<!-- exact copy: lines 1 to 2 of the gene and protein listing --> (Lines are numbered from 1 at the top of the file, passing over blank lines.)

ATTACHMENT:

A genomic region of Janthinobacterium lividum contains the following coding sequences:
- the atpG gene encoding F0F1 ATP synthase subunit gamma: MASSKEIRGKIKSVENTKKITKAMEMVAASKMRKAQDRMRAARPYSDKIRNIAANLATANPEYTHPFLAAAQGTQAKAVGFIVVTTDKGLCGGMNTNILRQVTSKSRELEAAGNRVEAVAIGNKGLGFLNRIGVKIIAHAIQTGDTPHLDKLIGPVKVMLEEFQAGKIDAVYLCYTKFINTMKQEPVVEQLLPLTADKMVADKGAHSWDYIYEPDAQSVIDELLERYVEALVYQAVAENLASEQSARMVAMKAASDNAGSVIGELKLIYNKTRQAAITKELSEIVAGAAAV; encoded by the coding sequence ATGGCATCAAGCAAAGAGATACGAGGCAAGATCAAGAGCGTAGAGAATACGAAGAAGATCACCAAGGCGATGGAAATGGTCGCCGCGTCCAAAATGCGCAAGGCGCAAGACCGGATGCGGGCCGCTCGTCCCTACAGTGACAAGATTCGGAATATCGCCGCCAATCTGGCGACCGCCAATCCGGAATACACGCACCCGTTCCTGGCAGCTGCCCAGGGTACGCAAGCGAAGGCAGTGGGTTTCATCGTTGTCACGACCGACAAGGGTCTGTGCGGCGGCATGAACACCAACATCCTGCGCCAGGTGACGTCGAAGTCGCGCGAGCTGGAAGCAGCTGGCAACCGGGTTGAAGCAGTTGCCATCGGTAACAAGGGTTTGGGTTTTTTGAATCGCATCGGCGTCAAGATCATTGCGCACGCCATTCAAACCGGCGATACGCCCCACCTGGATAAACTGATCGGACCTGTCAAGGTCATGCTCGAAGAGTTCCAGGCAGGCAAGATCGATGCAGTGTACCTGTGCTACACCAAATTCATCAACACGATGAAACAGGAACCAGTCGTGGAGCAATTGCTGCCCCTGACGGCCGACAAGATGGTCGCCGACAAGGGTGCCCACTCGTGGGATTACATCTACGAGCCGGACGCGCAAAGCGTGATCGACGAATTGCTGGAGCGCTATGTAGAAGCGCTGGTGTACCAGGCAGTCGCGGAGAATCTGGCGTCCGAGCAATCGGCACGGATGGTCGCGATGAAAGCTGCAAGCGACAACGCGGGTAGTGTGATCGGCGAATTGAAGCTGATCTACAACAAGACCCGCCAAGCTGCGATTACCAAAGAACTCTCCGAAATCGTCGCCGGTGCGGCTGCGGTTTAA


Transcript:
A genomic region of Janthinobacterium lividum contains the following coding sequences:
- the atpG gene encoding F0F1 ATP synthase subunit gamma: MASSKEIRGKIKSVENTKKITKAMEMVAASKMRKAQDRMRAARPYSDKIRNIAANLATANPEYTHPFLAAAQGTQAKAVGFIVVTTDKGLCGGMNTNILRQVTSKSRELEAAGNRVEAVAIGNKGLGFLNRIGVKIIAHAIQTGDTPHLDKLIGPVKVMLEEFQAGKIDAVYLCYTKFINTMKQEPVVEQLLPLTADKMVADKGAHSWDYIYEPDAQSVIDELLERYVEALVYQAVAENLASEQSARMVAMKAASDNAGSVIGELKLIYNKTRQAAITKELSEIVAGAAAV; encoded by the coding sequence ATGGCATCAAGCAAAGAGATACGAGGCAAGATCAAGAGCGTAGAGAATACGAAGAAGATCACCAAGGCGATGGAAATGGTCGCCGCGTCCAAAATGCGCAAGGCGCAAGACCGGATGCGGGCCGCTCGTCCCTACAGTGACAAGATTCGGAATATCGCCGCCAATCTGGCGACCGCCAATCCGGAATACACGCACCCGTTCCTGGCAGCTGCCCAGGGTACGCAAGCGAAGGCAGTGGGTTTCATCGTTGTCACGACCGACAAGGGTCTGTGCGGCGGCATGAACACCAACATCCTGCGCCAGGTGACGTCGAAGTCGCGCGAGCTGGAAGCAGCTGGCAACCGGGTTGAAGCAGTTGCCATCGGTAACAAGGGTTTGGGTTTTTTGAATCGCATCGGCGTCAAGATCATTGCGCACGCCATTCAAACCGGCGATACGCCCCACCTGGATAAACTGATCGGACCTGTCAAGGTCATGCTCGAAGAGTTCCAGGCAGGCAAGATCGATGCAGTGTACCTGTGCTACACCAAATTCATCAACACGATGAAACAGGAACCAGTCGTGGAGCAATTGCTGCCCCTGACGGCCGACAAGATGGTCGCCGACAAGGGTGCCCACTCGTGGGATTACATCTACGAGCCGGACGCGCAAAGCGTGATCGACGAATTGCTGGAGCGCTATGTAGAAGCGCTGGTGTACCAGGCAGTCGCGGAGAATCTGGCGTCCGAGCAATCGGCACGGATGGTCGCGATGAAAGCTGCAAGCGACAACGCGGGTAGTGTGATCGGCGAATTGAAGCTGATCTACAACAAGACCCGCCAAGCTGCGATTACCAAAGAACTCTCCGAAATCGTCGCCGGTGCGGCTGCGGTTTAA